Words worth 1,000 pictures
Two new Museum of Anthropology exhibits straddle the watershed between oral and written culture
In such writing, “the medium” is the entirety of “the message” (pace Marshall McLuhan). By its sheer form, the script itself – quite apart from any semantic content – becomes “an extension of the person and a way in which to interpret one’s relationship with the world and extract deep knowledge,” as London-based social anthropologist Yen Yuehping puts it in her contribution to the exhibit’s catalogue.
Cutting edge calligraphic installations in Audain Gallery. Photos: MOA
And this disengagement from semantic meaning increasingly marks today's cutting edge calligraphy, as exemplified in the MOA’s Audain Gallery, hard by the Multiversity’s Asian exhibits.
One of the featured Japanese artists, Yugami Misao, daubs classic sumi ink on decidedly non-traditional, extra-absorbent media. The resulting ghostly images look more like cloud chambers or dental X-rays than any kind of orthography. Another innovator from Japan, Kimura Tsubasa, digitizes her free-associative dream journal and scrambles the sequence of kanji through a computer-randomizer. She then hand-transcribes the result, over-writing her own cursive to create a meticulously unintelligible, room-sized palimpsest.
Yet another room-sized Japanese installation dispenses altogether with ink and paper. Instead, the hi-tech Teamlab collective beams floating projections of kanji onto the walls of a darkened chamber. Visitors chase the ambient ideograms like kids collecting fireflies.
When they catch one, the screen unfurls into a stylized depiction of the thing denoted – “fire,” “butterfly,” “water,” “rain,” “mountain,” “tree,” “moon,” “sun,” “void,” “lightning,” inter alia. Strikingly poetic juxtapositions, as long as there aren’t too many viewers at a time; when the room is crowded, the imagery clots into an indecipherable mishmash.
Instantly decipherable, however, is the blunt statement of Norbu Tsering’s installation that fills the whole of the Audain Gallery’s central floor space. It’s an array of Buddhist sutras laid out in a tidy 4 x 10 grid such as one might find in lamasery’s prayer hall. Except the sutras are all scorched into charcoal ingots that rest on palettes of ashes rather than brocade. And there are no monks anywhere to be seen.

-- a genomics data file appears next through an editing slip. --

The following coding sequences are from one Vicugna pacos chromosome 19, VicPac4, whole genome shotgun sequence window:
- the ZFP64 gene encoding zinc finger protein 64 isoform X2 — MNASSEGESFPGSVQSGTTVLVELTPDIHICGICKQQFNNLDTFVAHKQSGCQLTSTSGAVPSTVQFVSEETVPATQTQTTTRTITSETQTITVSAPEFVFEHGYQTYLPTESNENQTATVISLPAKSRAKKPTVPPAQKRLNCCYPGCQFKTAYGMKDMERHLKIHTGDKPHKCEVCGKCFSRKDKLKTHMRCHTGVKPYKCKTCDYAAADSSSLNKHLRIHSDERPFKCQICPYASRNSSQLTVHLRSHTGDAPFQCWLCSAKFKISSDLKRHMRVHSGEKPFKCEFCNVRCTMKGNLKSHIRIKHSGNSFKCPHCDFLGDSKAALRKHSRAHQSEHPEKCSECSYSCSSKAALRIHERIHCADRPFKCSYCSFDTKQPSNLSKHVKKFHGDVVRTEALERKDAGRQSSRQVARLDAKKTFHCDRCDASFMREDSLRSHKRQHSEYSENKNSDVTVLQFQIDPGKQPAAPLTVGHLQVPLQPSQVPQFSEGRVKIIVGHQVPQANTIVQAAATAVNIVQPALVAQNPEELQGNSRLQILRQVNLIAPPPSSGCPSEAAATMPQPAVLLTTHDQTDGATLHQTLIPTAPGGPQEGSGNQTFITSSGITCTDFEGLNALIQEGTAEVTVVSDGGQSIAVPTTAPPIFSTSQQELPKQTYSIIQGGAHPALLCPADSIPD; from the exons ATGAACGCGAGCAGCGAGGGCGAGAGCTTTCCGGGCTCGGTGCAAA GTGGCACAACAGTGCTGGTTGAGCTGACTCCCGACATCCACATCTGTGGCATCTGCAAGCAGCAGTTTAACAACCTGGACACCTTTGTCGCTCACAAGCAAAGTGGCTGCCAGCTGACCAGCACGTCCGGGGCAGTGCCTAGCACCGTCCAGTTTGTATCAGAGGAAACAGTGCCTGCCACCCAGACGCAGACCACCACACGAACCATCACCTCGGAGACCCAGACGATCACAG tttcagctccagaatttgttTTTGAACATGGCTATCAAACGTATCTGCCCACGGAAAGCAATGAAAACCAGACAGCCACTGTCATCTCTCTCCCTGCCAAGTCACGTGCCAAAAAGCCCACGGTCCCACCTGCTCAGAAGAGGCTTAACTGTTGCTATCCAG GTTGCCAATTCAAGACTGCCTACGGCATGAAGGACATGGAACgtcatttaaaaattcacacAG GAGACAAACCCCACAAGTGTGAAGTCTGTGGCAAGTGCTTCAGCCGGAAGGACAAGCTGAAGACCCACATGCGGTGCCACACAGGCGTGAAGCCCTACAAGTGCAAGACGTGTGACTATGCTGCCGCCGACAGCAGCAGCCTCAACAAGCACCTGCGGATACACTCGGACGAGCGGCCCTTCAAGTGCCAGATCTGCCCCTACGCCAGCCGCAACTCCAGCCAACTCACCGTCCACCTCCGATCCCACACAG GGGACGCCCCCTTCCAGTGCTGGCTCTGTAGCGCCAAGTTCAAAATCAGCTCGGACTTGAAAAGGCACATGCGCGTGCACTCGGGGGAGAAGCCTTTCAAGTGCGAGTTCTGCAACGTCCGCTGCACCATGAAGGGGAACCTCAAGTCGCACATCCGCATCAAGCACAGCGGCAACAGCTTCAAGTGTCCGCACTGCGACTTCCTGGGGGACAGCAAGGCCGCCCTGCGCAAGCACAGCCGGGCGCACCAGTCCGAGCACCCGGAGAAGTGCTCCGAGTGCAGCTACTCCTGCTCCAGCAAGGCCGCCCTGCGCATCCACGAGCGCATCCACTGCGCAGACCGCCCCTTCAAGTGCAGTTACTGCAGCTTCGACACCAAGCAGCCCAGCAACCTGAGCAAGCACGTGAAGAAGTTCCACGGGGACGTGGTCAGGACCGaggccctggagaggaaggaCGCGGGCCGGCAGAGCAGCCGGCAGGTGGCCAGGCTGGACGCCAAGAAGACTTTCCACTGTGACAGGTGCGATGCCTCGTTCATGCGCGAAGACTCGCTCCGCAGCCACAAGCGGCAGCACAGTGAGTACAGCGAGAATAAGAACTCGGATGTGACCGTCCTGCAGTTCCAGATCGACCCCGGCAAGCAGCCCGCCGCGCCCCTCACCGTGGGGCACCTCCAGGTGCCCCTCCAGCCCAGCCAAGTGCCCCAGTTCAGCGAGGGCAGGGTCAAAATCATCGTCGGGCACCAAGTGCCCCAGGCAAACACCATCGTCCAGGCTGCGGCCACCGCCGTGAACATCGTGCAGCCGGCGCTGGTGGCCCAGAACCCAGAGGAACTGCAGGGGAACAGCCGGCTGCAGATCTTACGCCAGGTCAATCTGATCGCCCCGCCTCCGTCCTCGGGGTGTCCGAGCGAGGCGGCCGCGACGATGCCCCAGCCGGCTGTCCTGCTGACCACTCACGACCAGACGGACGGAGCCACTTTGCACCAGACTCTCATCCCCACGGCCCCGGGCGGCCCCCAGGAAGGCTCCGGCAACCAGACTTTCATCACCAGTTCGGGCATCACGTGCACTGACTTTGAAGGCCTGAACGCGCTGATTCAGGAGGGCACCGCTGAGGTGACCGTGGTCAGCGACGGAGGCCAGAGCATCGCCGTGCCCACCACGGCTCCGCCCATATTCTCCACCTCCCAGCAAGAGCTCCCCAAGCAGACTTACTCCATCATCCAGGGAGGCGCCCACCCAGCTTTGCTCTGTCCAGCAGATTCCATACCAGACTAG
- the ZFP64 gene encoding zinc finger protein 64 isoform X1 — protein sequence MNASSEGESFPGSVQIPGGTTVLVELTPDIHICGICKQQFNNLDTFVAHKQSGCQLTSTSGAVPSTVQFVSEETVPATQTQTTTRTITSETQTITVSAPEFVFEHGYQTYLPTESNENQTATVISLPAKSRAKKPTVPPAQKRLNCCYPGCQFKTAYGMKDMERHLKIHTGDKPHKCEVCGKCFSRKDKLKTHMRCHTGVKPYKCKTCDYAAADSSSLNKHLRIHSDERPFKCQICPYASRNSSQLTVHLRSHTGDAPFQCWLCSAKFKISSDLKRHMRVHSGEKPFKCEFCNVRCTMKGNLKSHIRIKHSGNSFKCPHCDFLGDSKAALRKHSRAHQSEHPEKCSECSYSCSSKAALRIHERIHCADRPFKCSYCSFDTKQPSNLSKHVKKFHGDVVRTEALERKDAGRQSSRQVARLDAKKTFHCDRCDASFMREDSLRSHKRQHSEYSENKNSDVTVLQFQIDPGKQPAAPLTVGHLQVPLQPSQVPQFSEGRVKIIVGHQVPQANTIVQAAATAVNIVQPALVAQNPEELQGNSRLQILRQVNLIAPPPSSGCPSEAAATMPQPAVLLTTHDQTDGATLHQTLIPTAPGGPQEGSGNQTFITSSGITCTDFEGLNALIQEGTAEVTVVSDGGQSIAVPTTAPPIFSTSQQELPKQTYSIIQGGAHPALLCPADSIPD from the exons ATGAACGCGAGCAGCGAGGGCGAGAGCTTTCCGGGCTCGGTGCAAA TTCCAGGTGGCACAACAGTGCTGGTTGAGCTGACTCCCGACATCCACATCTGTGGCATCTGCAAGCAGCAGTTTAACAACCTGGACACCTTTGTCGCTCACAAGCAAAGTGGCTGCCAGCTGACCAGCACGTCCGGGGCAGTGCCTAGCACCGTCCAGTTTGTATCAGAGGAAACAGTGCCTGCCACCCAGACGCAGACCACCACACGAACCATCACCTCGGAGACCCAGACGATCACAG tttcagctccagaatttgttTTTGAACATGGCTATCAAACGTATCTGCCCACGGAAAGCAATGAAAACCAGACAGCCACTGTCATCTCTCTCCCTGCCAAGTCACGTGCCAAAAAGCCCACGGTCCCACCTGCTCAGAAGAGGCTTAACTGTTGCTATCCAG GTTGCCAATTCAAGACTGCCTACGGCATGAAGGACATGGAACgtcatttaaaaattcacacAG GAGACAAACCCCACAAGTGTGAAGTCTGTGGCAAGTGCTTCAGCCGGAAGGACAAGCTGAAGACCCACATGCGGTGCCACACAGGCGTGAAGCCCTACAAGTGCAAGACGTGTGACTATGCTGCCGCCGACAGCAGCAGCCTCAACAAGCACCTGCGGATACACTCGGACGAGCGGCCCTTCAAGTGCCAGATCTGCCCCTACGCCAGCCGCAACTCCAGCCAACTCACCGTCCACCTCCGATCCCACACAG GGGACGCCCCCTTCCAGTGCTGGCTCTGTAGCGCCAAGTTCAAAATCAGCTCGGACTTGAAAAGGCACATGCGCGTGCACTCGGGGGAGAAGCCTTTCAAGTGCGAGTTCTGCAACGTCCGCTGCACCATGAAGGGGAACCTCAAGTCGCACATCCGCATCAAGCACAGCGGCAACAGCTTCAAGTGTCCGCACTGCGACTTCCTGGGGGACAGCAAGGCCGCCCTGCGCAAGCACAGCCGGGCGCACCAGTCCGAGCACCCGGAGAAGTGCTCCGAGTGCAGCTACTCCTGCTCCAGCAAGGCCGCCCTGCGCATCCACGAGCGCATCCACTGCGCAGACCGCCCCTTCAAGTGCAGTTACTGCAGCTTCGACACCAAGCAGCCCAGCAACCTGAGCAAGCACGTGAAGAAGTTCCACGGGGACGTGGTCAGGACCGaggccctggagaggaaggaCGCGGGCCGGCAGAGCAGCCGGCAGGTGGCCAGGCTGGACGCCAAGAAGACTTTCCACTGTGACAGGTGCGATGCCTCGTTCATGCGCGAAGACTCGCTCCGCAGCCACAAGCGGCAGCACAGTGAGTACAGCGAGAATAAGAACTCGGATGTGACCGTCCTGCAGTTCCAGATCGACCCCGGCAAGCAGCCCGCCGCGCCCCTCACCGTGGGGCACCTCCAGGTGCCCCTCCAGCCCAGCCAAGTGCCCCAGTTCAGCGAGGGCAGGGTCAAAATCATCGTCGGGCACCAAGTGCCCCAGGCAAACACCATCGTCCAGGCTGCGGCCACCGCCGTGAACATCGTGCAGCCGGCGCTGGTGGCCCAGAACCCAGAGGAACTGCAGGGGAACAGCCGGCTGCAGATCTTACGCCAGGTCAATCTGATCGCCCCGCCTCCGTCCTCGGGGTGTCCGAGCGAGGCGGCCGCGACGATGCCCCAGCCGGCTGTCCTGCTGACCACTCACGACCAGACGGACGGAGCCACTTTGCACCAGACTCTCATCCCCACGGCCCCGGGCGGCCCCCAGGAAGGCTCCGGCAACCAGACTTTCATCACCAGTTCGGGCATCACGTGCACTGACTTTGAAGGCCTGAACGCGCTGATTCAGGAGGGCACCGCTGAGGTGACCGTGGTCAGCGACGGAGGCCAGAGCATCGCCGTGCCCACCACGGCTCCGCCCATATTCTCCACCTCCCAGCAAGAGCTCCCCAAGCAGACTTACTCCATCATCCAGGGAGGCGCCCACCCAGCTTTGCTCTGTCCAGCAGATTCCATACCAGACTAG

Curiously, this dissident work is the only representative of China – arguably the original fountainhead of Asian calligraphy – in the Audain exhibit.
Calligraphy-as-protest also marks the Afghan entrant in “Traces of Words.” Graffiti artist Shamsia Hassani typically spray-paints her own figure, veiled head-to-toe, right into the inscriptions she unfurls across the shattered streetscapes of Kabul. Tellingly, she’s not always able to scrawl on actual walls, reverting instead to work on digital panoramas of the city, which results in eloquent scale effects.
Still, even when she’s scribbling on photos, Hassani’s al-abjadiya (the Arabic alphabet used for her native Dari) retains some of the jagged, furtive, hasty energy of an iconic graffiti “tagger.” But at the far end of the Audain Gallery, an exhibit from the Aga Khan Museum offers a diametrically opposite take on the same al-abjadiya as an object of deeply contemplative deliberation.
Such (dare I say it?) "semiotic" transcendence goes back a to the very roots of Islam. As Edinburgh art historian Alain George points out in his catalogue essay, the unlettered Prophet Muhammad’s initial religious intuition “arose from a culture of orality” that, like our own Northwest Coastal First Nations, relied on bardic recitations to transmit its core tenets. It was only after the passing of the first Muslim generations that the burgeoning faith had to turn to written Arabic transcription to retain canonical integrity.
No wonder, then, that the act of writing took on a religious aura as a mainline, almost mystical, communion with the founding Prophet (pbuh) and his Companions. The Aga Khan exhibit picks some of the most exquisite calligraphic exemplars from the Museum’s collection and rehearses the inking of the inscriptions in lilting sequence.
The effect is mesmeric, like a time-lapse loop of a flower unfolding. Curator Nakamura sums it up in her own catalogue introduction. “Viewing and feeling these works is like listening to songs in a foreign language we may not understand: we can still appreciate them precisely because there is more to them than the meaning of the lyrics.”